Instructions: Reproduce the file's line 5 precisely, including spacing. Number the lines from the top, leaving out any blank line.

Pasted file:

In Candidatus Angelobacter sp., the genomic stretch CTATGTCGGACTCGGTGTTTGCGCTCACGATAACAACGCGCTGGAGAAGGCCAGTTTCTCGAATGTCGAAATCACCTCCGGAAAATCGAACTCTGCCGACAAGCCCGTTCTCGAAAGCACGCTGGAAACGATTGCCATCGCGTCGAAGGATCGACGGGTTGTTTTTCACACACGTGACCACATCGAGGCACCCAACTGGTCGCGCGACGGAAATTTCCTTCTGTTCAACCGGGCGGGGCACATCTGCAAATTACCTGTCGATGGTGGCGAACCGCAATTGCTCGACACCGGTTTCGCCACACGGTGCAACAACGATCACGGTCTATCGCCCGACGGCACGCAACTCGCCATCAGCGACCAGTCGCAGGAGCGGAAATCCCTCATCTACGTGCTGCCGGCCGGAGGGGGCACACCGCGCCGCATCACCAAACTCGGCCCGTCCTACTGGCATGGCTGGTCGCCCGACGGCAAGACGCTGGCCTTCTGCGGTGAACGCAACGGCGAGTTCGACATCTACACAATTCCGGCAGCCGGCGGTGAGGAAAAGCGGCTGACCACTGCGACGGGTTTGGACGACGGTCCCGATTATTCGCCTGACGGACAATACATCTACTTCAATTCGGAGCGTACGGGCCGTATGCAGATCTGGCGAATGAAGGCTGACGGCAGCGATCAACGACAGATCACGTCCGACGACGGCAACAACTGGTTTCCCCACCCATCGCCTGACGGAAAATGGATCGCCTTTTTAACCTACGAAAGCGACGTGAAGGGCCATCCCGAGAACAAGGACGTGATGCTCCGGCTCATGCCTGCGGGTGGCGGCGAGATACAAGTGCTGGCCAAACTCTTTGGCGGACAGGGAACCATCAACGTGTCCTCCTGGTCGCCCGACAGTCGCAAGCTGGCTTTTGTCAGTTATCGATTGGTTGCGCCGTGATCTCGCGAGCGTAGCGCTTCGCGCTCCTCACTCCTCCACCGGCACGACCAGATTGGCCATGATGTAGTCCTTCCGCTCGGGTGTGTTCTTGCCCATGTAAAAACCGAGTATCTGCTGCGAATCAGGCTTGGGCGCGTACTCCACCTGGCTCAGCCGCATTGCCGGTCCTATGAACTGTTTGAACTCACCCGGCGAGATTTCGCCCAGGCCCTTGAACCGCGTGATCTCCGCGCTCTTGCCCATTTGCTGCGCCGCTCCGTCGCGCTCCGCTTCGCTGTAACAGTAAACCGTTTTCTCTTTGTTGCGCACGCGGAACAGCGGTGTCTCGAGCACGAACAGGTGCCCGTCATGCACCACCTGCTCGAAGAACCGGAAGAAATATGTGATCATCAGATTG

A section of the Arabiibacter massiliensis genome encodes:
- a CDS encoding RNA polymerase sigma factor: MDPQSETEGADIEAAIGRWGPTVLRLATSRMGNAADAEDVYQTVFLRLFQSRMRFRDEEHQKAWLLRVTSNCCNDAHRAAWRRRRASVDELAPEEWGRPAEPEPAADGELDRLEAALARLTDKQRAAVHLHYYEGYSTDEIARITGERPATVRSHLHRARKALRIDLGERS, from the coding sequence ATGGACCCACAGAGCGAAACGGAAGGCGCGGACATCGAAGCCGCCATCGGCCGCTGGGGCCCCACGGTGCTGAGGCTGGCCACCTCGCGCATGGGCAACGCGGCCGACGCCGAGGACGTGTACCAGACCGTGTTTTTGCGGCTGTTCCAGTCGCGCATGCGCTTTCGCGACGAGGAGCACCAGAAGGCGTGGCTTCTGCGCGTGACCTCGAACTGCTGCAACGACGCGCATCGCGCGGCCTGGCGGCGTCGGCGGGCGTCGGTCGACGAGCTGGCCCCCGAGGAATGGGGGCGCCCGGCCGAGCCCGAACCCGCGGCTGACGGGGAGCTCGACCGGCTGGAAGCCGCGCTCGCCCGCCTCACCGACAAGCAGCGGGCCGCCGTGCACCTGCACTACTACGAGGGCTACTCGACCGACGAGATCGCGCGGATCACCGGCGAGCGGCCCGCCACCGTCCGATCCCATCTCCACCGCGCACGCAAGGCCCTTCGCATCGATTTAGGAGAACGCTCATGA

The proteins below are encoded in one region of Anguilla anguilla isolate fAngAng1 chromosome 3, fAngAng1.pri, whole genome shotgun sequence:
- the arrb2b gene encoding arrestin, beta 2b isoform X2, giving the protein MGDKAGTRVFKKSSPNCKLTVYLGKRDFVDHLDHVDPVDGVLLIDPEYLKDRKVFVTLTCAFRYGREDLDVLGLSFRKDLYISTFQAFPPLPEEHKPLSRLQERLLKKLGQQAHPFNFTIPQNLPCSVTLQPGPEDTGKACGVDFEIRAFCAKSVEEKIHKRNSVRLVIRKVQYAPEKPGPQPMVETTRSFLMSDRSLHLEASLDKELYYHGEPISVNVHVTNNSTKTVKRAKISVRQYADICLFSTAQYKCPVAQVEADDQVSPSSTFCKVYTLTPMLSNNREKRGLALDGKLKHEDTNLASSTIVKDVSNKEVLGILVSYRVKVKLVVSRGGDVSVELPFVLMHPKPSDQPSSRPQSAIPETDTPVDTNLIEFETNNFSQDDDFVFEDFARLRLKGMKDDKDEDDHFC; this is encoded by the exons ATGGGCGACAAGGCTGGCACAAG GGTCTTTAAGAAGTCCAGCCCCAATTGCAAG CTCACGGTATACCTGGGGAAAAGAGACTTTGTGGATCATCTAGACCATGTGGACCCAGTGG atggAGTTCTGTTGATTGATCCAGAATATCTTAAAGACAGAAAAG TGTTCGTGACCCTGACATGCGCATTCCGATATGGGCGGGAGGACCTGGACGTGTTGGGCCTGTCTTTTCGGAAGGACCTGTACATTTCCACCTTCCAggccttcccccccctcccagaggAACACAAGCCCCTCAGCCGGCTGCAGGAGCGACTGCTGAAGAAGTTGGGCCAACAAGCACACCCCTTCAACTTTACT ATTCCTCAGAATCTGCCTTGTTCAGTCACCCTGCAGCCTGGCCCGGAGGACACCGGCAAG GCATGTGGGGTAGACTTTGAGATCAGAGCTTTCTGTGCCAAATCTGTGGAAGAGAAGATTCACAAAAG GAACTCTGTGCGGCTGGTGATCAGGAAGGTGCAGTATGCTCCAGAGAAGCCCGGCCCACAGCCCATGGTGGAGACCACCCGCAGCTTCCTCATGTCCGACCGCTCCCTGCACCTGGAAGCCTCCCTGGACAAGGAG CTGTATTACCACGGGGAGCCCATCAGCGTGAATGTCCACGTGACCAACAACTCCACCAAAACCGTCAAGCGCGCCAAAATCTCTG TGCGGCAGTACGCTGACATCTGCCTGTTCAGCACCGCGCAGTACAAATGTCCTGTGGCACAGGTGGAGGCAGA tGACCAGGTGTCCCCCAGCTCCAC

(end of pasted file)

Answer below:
- the arrb2b gene encoding arrestin, beta 2b isoform X2, giving the protein MGDKAGTRVFKKSSPNCKLTVYLGKRDFVDHLDHVDPVDGVLLIDPEYLKDRKVFVTLTCAFRYGREDLDVLGLSFRKDLYISTFQAFPPLPEEHKPLSRLQERLLKKLGQQAHPFNFTIPQNLPCSVTLQPGPEDTGKACGVDFEIRAFCAKSVEEKIHKRNSVRLVIRKVQYAPEKPGPQPMVETTRSFLMSDRSLHLEASLDKELYYHGEPISVNVHVTNNSTKTVKRAKISVRQYADICLFSTAQYKCPVAQVEADDQVSPSSTFCKVYTLTPMLSNNREKRGLALDGKLKHEDTNLASSTIVKDVSNKEVLGILVSYRVKVKLVVSRGGDVSVELPFVLMHPKPSDQPSSRPQSAIPETDTPVDTNLIEFETNNFSQDDDFVFEDFARLRLKGMKDDKDEDDHFC; this is encoded by the exons ATGGGCGACAAGGCTGGCACAAG GGTCTTTAAGAAGTCCAGCCCCAATTGCAAG CTCACGGTATACCTGGGGAAAAGAGACTTTGTGGATCATCTAGACCATGTGGACCCAGTGG atggAGTTCTGTTGATTGATCCAGAATATCTTAAAGACAGAAAAG TGTTCGTGACCCTGACATGCGCATTCCGATATGGGCGGGAGGACCTGGACGTGTTGGGCCTGTCTTTTCGGAAGGACCTGTACATTTCCACCTTCCAggccttcccccccctcccagaggAACACAAGCCCCTCAGCCGGCTGCAGGAGCGACTGCTGAAGAAGTTGGGCCAACAAGCACACCCCTTCAACTTTACT ATTCCTCAGAATCTGCCTTGTTCAGTCACCCTGCAGCCTGGCCCGGAGGACACCGGCAAG GCATGTGGGGTAGACTTTGAGATCAGAGCTTTCTGTGCCAAATCTGTGGAAGAGAAGATTCACAAAAG GAACTCTGTGCGGCTGGTGATCAGGAAGGTGCAGTATGCTCCAGAGAAGCCCGGCCCACAGCCCATGGTGGAGACCACCCGCAGCTTCCTCATGTCCGACCGCTCCCTGCACCTGGAAGCCTCCCTGGACAAGGAG CTGTATTACCACGGGGAGCCCATCAGCGTGAATGTCCACGTGACCAACAACTCCACCAAAACCGTCAAGCGCGCCAAAATCTCTG TGCGGCAGTACGCTGACATCTGCCTGTTCAGCACCGCGCAGTACAAATGTCCTGTGGCACAGGTGGAGGCAGA tGACCAGGTGTCCCCCAGCTCCAC